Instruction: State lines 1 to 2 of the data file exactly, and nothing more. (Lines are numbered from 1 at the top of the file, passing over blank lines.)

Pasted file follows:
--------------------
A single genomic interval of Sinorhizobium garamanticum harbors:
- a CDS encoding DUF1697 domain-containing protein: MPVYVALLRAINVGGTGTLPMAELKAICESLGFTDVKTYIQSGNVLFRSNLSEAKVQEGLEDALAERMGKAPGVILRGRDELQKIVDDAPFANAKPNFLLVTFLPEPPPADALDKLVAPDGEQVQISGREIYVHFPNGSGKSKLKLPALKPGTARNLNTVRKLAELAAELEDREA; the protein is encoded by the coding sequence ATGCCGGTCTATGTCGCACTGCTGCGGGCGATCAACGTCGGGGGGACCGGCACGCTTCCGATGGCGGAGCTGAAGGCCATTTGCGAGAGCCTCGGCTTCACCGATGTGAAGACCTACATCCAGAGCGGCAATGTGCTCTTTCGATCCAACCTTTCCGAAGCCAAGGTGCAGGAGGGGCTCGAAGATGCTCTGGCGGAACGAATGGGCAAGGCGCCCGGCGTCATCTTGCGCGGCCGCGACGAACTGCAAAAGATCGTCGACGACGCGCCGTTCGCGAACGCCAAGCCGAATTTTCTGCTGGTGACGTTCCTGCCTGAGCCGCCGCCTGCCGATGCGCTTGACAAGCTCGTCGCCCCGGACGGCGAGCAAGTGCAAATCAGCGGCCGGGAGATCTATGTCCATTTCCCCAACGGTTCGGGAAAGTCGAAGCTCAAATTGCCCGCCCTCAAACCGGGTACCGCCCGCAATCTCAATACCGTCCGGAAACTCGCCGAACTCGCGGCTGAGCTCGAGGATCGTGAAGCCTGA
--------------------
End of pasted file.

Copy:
A single genomic interval of Sinorhizobium garamanticum harbors:
- a CDS encoding DUF1697 domain-containing protein: MPVYVALLRAINVGGTGTLPMAELKAICESLGFTDVKTYIQSGNVLFRSNLSEAKVQEGLEDALAERMGKAPGVILRGRDELQKIVDDAPFANAKPNFLLVTFLPEPPPADALDKLVAPDGEQVQISGREIYVHFPNGSGKSKLKLPALKPGTARNLNTVRKLAELAAELEDREA; the protein is encoded by the coding sequence ATGCCGGTCTATGTCGCACTGCTGCGGGCGATCAACGTCGGGGGGACCGGCACGCTTCCGATGGCGGAGCTGAAGGCCATTTGCGAGAGCCTCGGCTTCACCGATGTGAAGACCTACATCCAGAGCGGCAATGTGCTCTTTCGATCCAACCTTTCCGAAGCCAAGGTGCAGGAGGGGCTCGAAGATGCTCTGGCGGAACGAATGGGCAAGGCGCCCGGCGTCATCTTGCGCGGCCGCGACGAACTGCAAAAGATCGTCGACGACGCGCCGTTCGCGAACGCCAAGCCGAATTTTCTGCTGGTGACGTTCCTGCCTGAGCCGCCGCCTGCCGATGCGCTTGACAAGCTCGTCGCCCCGGACGGCGAGCAAGTGCAAATCAGCGGCCGGGAGATCTATGTCCATTTCCCCAACGGTTCGGGAAAGTCGAAGCTCAAATTGCCCGCCCTCAAACCGGGTACCGCCCGCAATCTCAATACCGTCCGGAAACTCGCCGAACTCGCGGCTGAGCTCGAGGATCGTGAAGCCTGA